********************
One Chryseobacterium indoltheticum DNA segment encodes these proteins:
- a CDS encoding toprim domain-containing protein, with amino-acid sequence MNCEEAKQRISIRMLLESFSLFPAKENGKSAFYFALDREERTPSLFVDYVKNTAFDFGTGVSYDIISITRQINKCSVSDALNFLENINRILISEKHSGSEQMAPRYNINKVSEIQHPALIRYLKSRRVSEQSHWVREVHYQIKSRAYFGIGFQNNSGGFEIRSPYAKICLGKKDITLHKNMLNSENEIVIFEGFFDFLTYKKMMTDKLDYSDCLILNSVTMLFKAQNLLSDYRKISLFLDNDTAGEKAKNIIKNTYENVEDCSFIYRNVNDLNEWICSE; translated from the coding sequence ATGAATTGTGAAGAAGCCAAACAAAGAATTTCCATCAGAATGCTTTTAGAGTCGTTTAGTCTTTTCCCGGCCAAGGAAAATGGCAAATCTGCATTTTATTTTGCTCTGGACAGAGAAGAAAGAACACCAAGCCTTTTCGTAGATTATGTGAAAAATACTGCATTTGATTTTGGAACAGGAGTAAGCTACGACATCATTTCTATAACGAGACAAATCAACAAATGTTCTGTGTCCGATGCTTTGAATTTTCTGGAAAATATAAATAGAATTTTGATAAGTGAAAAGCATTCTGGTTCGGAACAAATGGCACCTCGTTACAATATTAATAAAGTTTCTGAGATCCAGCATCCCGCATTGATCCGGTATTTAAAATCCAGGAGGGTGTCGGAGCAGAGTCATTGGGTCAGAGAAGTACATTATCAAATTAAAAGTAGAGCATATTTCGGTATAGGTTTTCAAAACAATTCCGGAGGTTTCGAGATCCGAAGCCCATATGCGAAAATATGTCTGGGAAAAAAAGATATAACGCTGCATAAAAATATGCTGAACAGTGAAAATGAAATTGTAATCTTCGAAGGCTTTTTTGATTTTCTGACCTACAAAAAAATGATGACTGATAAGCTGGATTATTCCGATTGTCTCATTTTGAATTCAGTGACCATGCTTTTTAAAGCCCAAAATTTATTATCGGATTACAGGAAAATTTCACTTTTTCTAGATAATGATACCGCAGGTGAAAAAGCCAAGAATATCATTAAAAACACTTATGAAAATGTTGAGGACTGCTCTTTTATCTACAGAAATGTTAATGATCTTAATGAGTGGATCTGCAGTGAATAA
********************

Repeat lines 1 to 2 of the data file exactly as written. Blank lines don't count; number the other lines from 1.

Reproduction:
One Chryseobacterium indoltheticum DNA segment encodes these proteins:
- a CDS encoding toprim domain-containing protein, with amino-acid sequence MNCEEAKQRISIRMLLESFSLFPAKENGKSAFYFALDREERTPSLFVDYVKNTAFDFGTGVSYDIISITRQINKCSVSDALNFLENINRILISEKHSGSEQMAPRYNINKVSEIQHPALIRYLKSRRVSEQSHWVREVHYQIKSRAYFGIGFQNNSGGFEIRSPYAKICLGKKDITLHKNMLNSENEIVIFEGFFDFLTYKKMMTDKLDYSDCLILNSVTMLFKAQNLLSDYRKISLFLDNDTAGEKAKNIIKNTYENVEDCSFIYRNVNDLNEWICSE; translated from the coding sequence ATGAATTGTGAAGAAGCCAAACAAAGAATTTCCATCAGAATGCTTTTAGAGTCGTTTAGTCTTTTCCCGGCCAAGGAAAATGGCAAATCTGCATTTTATTTTGCTCTGGACAGAGAAGAAAGAACACCAAGCCTTTTCGTAGATTATGTGAAAAATACTGCATTTGATTTTGGAACAGGAGTAAGCTACGACATCATTTCTATAACGAGACAAATCAACAAATGTTCTGTGTCCGATGCTTTGAATTTTCTGGAAAATATAAATAGAATTTTGATAAGTGAAAAGCATTCTGGTTCGGAACAAATGGCACCTCGTTACAATATTAATAAAGTTTCTGAGATCCAGCATCCCGCATTGATCCGGTATTTAAAATCCAGGAGGGTGTCGGAGCAGAGTCATTGGGTCAGAGAAGTACATTATCAAATTAAAAGTAGAGCATATTTCGGTATAGGTTTTCAAAACAATTCCGGAGGTTTCGAGATCCGAAGCCCATATGCGAAAATATGTCTGGGAAAAAAAGATATAACGCTGCATAAAAATATGCTGAACAGTGAAAATGAAATTGTAATCTTCGAAGGCTTTTTTGATTTTCTGACCTACAAAAAAATGATGACTGATAAGCTGGATTATTCCGATTGTCTCATTTTGAATTCAGTGACCATGCTTTTTAAAGCCCAAAATTTATTATCGGATTACAGGAAAATTTCACTTTTTCTAGATAATGATACCGCAGGTGAAAAAGCCAAGAATATCATTAAAAACACTTATGAAAATGTTGAGGACTGCTCTTTTATCTACAGAAATGTTAATGATCTTAATGAGTGGATCTGCAGTGAATAA